There is more however, because Goldman Sachs apparently reasoned that Credit Default Swaps generated a cash flow from premiums payments that was similar to the cash that bond holders get from bond interest. From this idea Goldman Sachs began selling a bond called a synthetic CDO where the buyer received the amount of the credit default swap insurance premium as long as the underlying bond did not default.
To sell these so-called bonds they had to pay what Lewis calls “fat fees” to Moody’s and Standard and Poor’s to falsely rate their synthetics with a triple A rating. In a footnote on page 77 Lewis tells readers they get a gold star if they followed the story so far. I may not deserve a gold star, but readers should be warned I read these pages several times to understand whatever I understand.
By chapter 5 we learn 13,675 hedge funds reporting results and that despite the hard sell of blunt talking Greg Lippmann only 10, or perhaps as many as 20, of these hedge funds are actively bet against sub prime mortgage market.
Chapter 5 is also where we meet the managers of Cornwall Capital, the final hedge fund the Lewis describes. The founders, if that is the word, were two thirty year old guys with a $100,000 Schwab account: Jamie Mai and Charlie Ledley. Later they brought in their neighbor Ben Hockett who had Deutsche Bank experience.
They started by turning a $26,000 purchase of Long Term Equity AnticiPation Securities(LEAPS) into $526,000. LEAP’s we learn are a contract to buy a stock at a fixed price in the future. Eventually Cornwall Capital bought Credit Default Swaps that ended up as millions when the crash came.
The remainder of the book’s narrative follows the trials and troubles of the managers of the three featured hedge funds as they cope with the rest of the financial sector. Even after Cornwall Capital has amassed $30 million we read how they cannot get the “bigshots” of structured finance to take them seriously. We go with them to a Las Vegas conference in January 2007 where Steve Eisman stands up and tells the featured speaker he is wrong and a fool.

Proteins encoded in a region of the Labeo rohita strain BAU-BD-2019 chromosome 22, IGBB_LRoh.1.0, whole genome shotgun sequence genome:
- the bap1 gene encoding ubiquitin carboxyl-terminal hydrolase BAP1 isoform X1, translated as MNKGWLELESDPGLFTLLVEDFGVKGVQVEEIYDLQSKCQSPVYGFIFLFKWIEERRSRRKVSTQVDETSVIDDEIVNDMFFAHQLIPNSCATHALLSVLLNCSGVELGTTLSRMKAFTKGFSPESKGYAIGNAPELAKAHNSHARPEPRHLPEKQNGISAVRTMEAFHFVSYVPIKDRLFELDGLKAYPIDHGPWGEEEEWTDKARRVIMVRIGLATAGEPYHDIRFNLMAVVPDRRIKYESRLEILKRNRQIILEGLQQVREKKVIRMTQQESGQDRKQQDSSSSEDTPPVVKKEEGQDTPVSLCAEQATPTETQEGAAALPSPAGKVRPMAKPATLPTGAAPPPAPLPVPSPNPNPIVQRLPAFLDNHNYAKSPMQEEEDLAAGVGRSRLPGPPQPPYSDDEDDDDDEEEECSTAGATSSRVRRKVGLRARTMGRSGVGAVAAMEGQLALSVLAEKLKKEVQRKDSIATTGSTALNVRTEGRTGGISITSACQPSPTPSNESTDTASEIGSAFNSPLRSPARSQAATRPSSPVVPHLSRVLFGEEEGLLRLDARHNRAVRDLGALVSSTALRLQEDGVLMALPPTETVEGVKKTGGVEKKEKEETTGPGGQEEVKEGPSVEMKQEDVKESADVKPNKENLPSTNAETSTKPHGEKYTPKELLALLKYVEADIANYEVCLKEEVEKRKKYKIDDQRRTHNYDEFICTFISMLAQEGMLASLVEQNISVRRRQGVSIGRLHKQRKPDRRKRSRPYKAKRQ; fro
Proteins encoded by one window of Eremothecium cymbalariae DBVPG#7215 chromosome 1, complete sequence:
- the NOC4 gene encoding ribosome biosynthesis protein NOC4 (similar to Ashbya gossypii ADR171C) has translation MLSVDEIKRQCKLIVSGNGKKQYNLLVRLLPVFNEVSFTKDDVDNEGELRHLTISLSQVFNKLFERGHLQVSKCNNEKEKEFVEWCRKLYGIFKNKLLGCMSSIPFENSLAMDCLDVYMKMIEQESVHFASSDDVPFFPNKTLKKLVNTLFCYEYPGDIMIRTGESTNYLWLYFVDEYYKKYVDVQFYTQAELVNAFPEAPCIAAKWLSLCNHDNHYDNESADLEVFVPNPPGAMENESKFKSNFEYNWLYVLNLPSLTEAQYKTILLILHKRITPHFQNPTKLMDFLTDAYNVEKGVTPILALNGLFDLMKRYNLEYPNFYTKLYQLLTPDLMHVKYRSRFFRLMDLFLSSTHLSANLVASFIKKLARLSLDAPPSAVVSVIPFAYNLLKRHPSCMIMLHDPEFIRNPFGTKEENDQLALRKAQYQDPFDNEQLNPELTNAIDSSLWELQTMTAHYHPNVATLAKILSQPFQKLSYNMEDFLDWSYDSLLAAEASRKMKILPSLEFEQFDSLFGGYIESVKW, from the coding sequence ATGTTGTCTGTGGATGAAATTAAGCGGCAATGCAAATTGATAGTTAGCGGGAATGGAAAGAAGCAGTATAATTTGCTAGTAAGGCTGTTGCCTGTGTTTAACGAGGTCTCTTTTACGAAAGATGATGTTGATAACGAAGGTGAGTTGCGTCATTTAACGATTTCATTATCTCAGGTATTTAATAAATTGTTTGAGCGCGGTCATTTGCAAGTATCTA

Over more than a hundred pages readers learn the personal burdens of predicting a crash. Running a hedge fund full of credit default swaps requires spending money on insurance premiums with nothing coming in until a default and the payoff. The delay of more than two years before the crash took its toll as nervous hedge fund investors questioned the whole strategy. The crash came and the payoffs were millions, but the winners Lewis interviewed sounded depressed more than vindicated. Realizing the financial sector was really out of its mind was not something they wanted to celebrate.
The book ends with an epilogue where Lewis has lunch with his former boss from the 1980’s, John Gutfreund. Recounting the lunch conversation helps tie the recent abuses to their beginning, which Lewis puts at 1985.
In the end the losers lost little because the federal government stepped in to save the bankrupt firms of Wall Street and their CEO’s who gambled with other people’s money and lost. Lewis reminds readers that Congress appropriated funds intended for Secretary Henry Paulson to buy sub prime mortgages from banks, but apparently the money was handed over to Morgan Stanley, Goldman Sachs and others with no strings attached.
Lewis avoids suggestions for reform, even something as simple as a 90 percent tax bracket for the income over several million dollars. I am reminded of a comment of Will Rogers speaking about the scandals of the 1920’s and the Harding Administration. He said it is hard to convince a jury of corruption in these lush times because the jurors secretly admire the people who get away with it. We will hope those sentiments have changed, but it is hard to tell even after reading a book like the Big Short.